Latest News – December 14

Saguache Election Ballots to Be Bi-lingual in 2017

New data released earlier this month from the U.S. Census Bureau will require Saguache County to provide election ballots in Spanish in order to be in compliance with the Voting Rights Act (VRA).

Resident Byron Smith casts his ballot in last April's Election in Saguache. Starting in 2017, ballots for Saguache County will be avaialble in Spanish, as well as English.

Resident Byron Smith casts his ballot in last April’s Election in Saguache. Starting in 2017, ballots for Saguache County will be avaialble in Spanish, as well as English.

The Voting Rights Act of 1965 is a landmark piece of federal legislation in the United States that prohibits racial discrimination in voting. It was signed into law by President Lyndon B. Johnson during the height of the Civil Rights Movement on August 6, 1965, and Congress later amended the Act five times to expand it.

Saguache was one of three San Luis Valley counties, the list also including Costilla and Conejos counties, which will be operating under that provision until after 2020, when the next census is conducted. Although for Costilla County it is not a change per se, as this area already operates under these VRA requirements.

On December 5, the U.S. Census Bureau released a list of 263 jurisdictions across the nation that must provide language assistance during elections for groups of citizens who are unable to speak or understand English adequately enough to participate in the electoral process. These determinations are pursuant to specifications, as amended in July 2006, in the Voting Rights Act.

The list, published in the Federal Register, identifies which jurisdictions are covered by Section 203 of the Voting Rights Act and must provide language assistance for Hispanic, American Indian and Alaska Native, and Asian language groups.

The Saguache County Courthouse, is the home of the Saguache County Clerk and Recorder who runs local elections. Photo: Saguache Today.

The Saguache County Courthouse, is the home of the Saguache County Clerk and Recorder who runs local elections. Photo: Saguache Today.

The Census Bureau has made these determinations following each decennial census since Section 203 was enacted in 1975. In 2006, Congress specified that the Census Bureau use statistics from the American Community Survey following the 2010 Census to conduct these determinations every five years. The determinations released today use data from the 2010-2014 American Community Survey 5-year estimates.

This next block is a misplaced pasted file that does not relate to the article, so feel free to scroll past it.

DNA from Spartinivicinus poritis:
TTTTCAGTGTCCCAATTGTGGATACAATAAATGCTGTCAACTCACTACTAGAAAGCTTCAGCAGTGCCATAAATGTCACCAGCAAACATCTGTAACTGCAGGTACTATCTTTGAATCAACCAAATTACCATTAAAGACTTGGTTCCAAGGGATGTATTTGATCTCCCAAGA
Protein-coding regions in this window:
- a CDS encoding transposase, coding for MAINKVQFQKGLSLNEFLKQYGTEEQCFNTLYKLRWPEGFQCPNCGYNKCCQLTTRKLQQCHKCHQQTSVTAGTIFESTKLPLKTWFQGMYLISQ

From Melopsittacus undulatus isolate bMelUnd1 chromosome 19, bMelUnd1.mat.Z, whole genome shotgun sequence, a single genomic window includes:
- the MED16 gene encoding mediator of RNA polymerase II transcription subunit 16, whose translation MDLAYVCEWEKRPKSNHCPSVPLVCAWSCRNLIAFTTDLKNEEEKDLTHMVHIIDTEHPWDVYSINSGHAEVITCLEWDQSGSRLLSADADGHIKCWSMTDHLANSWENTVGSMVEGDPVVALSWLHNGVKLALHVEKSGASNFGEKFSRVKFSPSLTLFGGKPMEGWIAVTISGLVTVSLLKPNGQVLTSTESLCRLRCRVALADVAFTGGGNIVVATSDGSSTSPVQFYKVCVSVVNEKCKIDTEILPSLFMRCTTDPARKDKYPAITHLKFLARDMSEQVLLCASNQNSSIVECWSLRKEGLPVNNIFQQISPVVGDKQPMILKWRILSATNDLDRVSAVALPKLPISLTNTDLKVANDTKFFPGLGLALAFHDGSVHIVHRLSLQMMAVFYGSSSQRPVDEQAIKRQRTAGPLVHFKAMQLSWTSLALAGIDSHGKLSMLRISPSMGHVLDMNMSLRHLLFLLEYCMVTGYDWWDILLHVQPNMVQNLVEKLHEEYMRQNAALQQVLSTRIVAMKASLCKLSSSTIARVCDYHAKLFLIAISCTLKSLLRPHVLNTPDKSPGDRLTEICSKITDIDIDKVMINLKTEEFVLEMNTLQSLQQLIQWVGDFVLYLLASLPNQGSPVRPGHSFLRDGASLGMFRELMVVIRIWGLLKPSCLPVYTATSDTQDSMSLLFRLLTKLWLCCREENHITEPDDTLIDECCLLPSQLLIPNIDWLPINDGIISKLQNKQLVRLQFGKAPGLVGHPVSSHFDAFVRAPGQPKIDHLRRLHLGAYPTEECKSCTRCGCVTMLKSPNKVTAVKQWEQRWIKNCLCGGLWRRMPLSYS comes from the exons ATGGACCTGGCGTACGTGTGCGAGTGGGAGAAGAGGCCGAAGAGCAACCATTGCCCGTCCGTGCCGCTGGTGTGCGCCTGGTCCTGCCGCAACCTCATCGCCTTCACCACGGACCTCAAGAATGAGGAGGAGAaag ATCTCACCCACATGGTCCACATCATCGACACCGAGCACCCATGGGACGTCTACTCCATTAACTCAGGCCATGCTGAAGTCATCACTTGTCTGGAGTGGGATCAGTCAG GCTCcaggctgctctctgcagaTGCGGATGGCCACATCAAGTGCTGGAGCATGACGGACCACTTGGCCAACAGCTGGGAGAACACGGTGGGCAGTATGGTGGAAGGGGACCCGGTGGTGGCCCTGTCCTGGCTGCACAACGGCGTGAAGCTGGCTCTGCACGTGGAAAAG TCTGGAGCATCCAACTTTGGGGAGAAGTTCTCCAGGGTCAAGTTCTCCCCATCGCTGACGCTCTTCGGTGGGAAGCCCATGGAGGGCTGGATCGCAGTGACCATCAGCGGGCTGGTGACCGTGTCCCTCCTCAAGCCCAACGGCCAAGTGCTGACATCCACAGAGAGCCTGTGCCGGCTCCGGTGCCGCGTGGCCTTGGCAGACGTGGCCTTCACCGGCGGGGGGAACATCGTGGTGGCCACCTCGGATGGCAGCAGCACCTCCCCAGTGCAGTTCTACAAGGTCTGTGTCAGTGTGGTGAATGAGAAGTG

The 263 covered jurisdictions make up 3.3 percent of the 2,919 counties and 4,943 minor civil divisions that comprise the political subdivisions in the United States which were calculated for the Section 203 determinations. There are 68,800,641 eligible voting-age citizens in the covered jurisdictions, or 31.3 percent of the total U.S. citizen voting-age population.

The 2016 determinations found a total national population of 21,739,327 voting-age citizens subject to minority language assistance that reside in the 263 covered jurisdictions, compared with 19,209,431 and 248 jurisdictions in 2011, an increase of 13.2 percent. The determinations found a total of 16,621,136 Hispanics, 4,760,782 Asians, and 357,409 American Indian and Alaska Native voting-age citizens in the covered jurisdictions.

A complete list of which jurisdictions are covered, including which language minority groups are included, can be found in the Federal Register Notice.

In support of this Federal Register Notice, and as done with past publications of the Section 203 language determinations, the Census Bureau is releasing a set of public files presenting the underlying data used to construct these determinations.  This file and information about this file can be downloaded from the Census Redistricting Data program website.

 

 
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